Play is distinct from “ordinary” life both as to locality and duration.
Play creates order, is order. Play demands order absolute and supreme.
Play is connected with no material interest; no profit can be gained from it.
The evolution of mankind has led to a stagnation of education with the lack of play. Approaches like Montessori, Waldorf, Harkness Table, Reggio Emilia, Sudbury Philosophy, are some alternative methods of teaching that developed out of different localised reasons and have been successfully applied across the globe. With the broad aim to break the classroom-teacher-student dynamic into an environmental sensory immersion, these alternative approaches focus on play to disseminate experiential learning.
Fear & Freedom
Intuitively, we played for pleasure and we played to survive. The sense of fear is formed through social and cultural conditioning that one faces over the period of their lives. As children, some fears absorb into us to manipulate our personalities into becoming part of a particular society.
Our education system instils a sense of fear through competition, disappointment, exemplification, failure and various other underlying factors.
Most of us spend our lives in the fear if our knowledge and skills are going to be enough for us to survive in this mechanised world. Children of tomorrow are being raised, to be ready for this world as we know it, but not also to be happy, satisfied and thriving individuals. Through an instructional process, fear is instilled and through an instinctual one, freedom exists.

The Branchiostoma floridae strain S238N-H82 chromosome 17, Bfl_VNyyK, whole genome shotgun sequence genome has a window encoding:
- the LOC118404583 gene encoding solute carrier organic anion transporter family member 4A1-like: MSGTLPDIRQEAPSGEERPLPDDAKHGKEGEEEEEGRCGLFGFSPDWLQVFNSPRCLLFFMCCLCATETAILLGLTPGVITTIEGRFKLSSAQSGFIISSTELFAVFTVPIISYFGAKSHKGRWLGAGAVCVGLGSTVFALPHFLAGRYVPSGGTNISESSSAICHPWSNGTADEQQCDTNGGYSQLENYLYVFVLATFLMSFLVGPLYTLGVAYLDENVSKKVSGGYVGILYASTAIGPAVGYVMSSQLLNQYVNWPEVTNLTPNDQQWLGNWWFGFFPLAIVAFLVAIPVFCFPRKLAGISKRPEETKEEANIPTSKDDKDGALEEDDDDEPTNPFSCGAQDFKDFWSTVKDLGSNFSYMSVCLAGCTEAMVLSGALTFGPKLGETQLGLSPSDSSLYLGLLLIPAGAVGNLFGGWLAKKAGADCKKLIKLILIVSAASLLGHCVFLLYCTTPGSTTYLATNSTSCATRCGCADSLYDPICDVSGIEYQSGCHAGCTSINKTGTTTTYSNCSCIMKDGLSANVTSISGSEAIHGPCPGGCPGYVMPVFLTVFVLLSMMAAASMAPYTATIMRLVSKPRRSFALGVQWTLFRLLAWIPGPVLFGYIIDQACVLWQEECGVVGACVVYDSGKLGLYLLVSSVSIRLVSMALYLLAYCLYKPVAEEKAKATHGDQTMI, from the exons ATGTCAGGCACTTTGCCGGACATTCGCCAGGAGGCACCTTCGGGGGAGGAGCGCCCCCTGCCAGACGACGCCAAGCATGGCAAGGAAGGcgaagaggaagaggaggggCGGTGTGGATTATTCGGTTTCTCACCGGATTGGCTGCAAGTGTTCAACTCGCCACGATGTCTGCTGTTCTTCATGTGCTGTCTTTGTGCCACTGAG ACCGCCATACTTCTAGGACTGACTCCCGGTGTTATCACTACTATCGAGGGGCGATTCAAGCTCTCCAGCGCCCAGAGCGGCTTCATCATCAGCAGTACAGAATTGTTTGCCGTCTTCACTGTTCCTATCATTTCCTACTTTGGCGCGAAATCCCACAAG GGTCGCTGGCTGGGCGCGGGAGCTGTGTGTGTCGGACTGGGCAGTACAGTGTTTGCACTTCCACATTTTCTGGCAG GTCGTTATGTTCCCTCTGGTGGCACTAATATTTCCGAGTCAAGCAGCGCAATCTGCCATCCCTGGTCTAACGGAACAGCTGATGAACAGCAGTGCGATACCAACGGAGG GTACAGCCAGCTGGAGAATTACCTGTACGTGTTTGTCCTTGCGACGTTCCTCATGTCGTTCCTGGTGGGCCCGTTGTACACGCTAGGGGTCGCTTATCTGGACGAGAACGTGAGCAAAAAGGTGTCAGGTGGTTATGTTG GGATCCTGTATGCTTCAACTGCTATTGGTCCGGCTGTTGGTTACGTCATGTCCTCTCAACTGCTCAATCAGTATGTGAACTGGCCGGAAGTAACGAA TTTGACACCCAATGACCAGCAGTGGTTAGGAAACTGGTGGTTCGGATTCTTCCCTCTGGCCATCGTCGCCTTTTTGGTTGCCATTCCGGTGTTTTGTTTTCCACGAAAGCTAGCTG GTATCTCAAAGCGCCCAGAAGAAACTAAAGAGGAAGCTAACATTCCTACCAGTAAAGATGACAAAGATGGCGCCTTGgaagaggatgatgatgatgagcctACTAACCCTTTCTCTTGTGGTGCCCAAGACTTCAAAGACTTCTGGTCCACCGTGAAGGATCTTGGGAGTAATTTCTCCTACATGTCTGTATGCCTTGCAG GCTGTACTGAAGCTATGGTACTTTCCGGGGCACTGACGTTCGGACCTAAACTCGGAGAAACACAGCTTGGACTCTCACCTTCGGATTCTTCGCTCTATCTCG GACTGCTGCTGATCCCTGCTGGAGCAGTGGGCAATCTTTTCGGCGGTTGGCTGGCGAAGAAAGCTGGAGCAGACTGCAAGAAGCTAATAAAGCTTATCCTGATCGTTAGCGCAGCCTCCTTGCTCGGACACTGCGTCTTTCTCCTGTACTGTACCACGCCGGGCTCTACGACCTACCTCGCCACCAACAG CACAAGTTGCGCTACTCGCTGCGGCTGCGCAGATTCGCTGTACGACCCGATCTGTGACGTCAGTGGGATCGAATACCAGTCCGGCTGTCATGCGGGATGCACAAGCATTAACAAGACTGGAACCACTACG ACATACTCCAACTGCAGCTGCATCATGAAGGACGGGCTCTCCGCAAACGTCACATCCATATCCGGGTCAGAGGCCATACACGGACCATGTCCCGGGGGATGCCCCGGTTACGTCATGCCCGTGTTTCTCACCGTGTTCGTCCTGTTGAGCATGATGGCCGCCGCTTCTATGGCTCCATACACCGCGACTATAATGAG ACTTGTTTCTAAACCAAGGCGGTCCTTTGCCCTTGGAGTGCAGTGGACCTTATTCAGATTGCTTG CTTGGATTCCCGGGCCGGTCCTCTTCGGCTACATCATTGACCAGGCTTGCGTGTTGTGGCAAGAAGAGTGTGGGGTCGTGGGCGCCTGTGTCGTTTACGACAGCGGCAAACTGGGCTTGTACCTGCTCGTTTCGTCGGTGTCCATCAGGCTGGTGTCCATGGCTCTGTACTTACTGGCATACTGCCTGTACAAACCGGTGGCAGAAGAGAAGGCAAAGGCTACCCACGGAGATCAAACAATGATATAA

Man the Balance
Over centuries we have built and improvised our educational systems to the current standards. This implies that this system works to create a certain output in the world as a whole and societies at a cultural level. The world we live in today is built on our education system and it is magnificent. The one thing missing is a balance.
“Don’t limit a child to your own learning, for he was born in another time.” – Rabindranath Tagore
With the scale at which the world has grown in the past century, one must reimagine the possibilities and capabilities of education as a way of life and not just a means to an end. The combination of both traditional and alternative approaches, customised to each individual, would be an ideal learning environment for all ages. Creating this balance requires a drastic change in global goals and a mass realisation of the interconnected nature of all our systems.
Evolution is a process of change, caused by individual changes that bring about a larger spiral of change to affect the entire population. This change then affects each individual, forming gradual developments at various mental and physical levels. For education to be effective, it needs to evolve with time while adapting through space. For evolution to be effective, we need to stay truly educated of our surrounding and immersed in our immediate and imaginary environments.
“Change is the end result of all true learning.”
– Leo Buscaglia